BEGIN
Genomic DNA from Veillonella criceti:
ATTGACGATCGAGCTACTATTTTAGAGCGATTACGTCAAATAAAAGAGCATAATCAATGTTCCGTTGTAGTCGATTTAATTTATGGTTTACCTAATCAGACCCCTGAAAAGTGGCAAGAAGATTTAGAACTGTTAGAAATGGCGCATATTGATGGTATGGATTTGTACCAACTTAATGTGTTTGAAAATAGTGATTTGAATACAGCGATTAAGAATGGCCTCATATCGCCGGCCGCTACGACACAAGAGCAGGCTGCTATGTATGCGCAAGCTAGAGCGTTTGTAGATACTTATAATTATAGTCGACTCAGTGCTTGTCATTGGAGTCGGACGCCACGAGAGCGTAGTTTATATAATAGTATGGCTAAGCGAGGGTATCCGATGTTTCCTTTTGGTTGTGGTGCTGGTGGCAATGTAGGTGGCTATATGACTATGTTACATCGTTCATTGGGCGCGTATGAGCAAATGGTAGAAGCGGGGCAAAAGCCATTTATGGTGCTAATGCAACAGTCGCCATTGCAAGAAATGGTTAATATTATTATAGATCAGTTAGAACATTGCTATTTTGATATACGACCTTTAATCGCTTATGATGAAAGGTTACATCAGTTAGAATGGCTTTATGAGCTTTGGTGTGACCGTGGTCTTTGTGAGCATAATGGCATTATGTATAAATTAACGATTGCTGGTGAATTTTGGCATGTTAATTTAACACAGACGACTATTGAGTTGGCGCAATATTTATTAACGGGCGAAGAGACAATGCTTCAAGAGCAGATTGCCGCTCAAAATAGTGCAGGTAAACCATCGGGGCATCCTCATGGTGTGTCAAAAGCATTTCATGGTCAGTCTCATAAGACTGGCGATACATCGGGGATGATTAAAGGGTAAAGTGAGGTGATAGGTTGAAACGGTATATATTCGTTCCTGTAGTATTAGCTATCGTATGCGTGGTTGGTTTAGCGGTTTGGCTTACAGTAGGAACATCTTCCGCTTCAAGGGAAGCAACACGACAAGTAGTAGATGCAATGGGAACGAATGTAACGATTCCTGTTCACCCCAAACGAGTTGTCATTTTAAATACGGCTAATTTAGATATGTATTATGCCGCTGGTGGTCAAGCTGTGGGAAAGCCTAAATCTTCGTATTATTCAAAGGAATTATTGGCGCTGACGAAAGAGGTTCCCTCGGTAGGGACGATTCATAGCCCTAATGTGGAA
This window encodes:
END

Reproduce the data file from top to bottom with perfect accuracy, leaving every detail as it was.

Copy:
Genomic DNA from Veillonella criceti:
ATTGACGATCGAGCTACTATTTTAGAGCGATTACGTCAAATAAAAGAGCATAATCAATGTTCCGTTGTAGTCGATTTAATTTATGGTTTACCTAATCAGACCCCTGAAAAGTGGCAAGAAGATTTAGAACTGTTAGAAATGGCGCATATTGATGGTATGGATTTGTACCAACTTAATGTGTTTGAAAATAGTGATTTGAATACAGCGATTAAGAATGGCCTCATATCGCCGGCCGCTACGACACAAGAGCAGGCTGCTATGTATGCGCAAGCTAGAGCGTTTGTAGATACTTATAATTATAGTCGACTCAGTGCTTGTCATTGGAGTCGGACGCCACGAGAGCGTAGTTTATATAATAGTATGGCTAAGCGAGGGTATCCGATGTTTCCTTTTGGTTGTGGTGCTGGTGGCAATGTAGGTGGCTATATGACTATGTTACATCGTTCATTGGGCGCGTATGAGCAAATGGTAGAAGCGGGGCAAAAGCCATTTATGGTGCTAATGCAACAGTCGCCATTGCAAGAAATGGTTAATATTATTATAGATCAGTTAGAACATTGCTATTTTGATATACGACCTTTAATCGCTTATGATGAAAGGTTACATCAGTTAGAATGGCTTTATGAGCTTTGGTGTGACCGTGGTCTTTGTGAGCATAATGGCATTATGTATAAATTAACGATTGCTGGTGAATTTTGGCATGTTAATTTAACACAGACGACTATTGAGTTGGCGCAATATTTATTAACGGGCGAAGAGACAATGCTTCAAGAGCAGATTGCCGCTCAAAATAGTGCAGGTAAACCATCGGGGCATCCTCATGGTGTGTCAAAAGCATTTCATGGTCAGTCTCATAAGACTGGCGATACATCGGGGATGATTAAAGGGTAAAGTGAGGTGATAGGTTGAAACGGTATATATTCGTTCCTGTAGTATTAGCTATCGTATGCGTGGTTGGTTTAGCGGTTTGGCTTACAGTAGGAACATCTTCCGCTTCAAGGGAAGCAACACGACAAGTAGTAGATGCAATGGGAACGAATGTAACGATTCCTGTTCACCCCAAACGAGTTGTCATTTTAAATACGGCTAATTTAGATATGTATTATGCCGCTGGTGGTCAAGCTGTGGGAAAGCCTAAATCTTCGTATTATTCAAAGGAATTATTGGCGCTGACGAAAGAGGTTCCCTCGGTAGGGACGATTCATAGCCCTAATGTGGAA
This window encodes: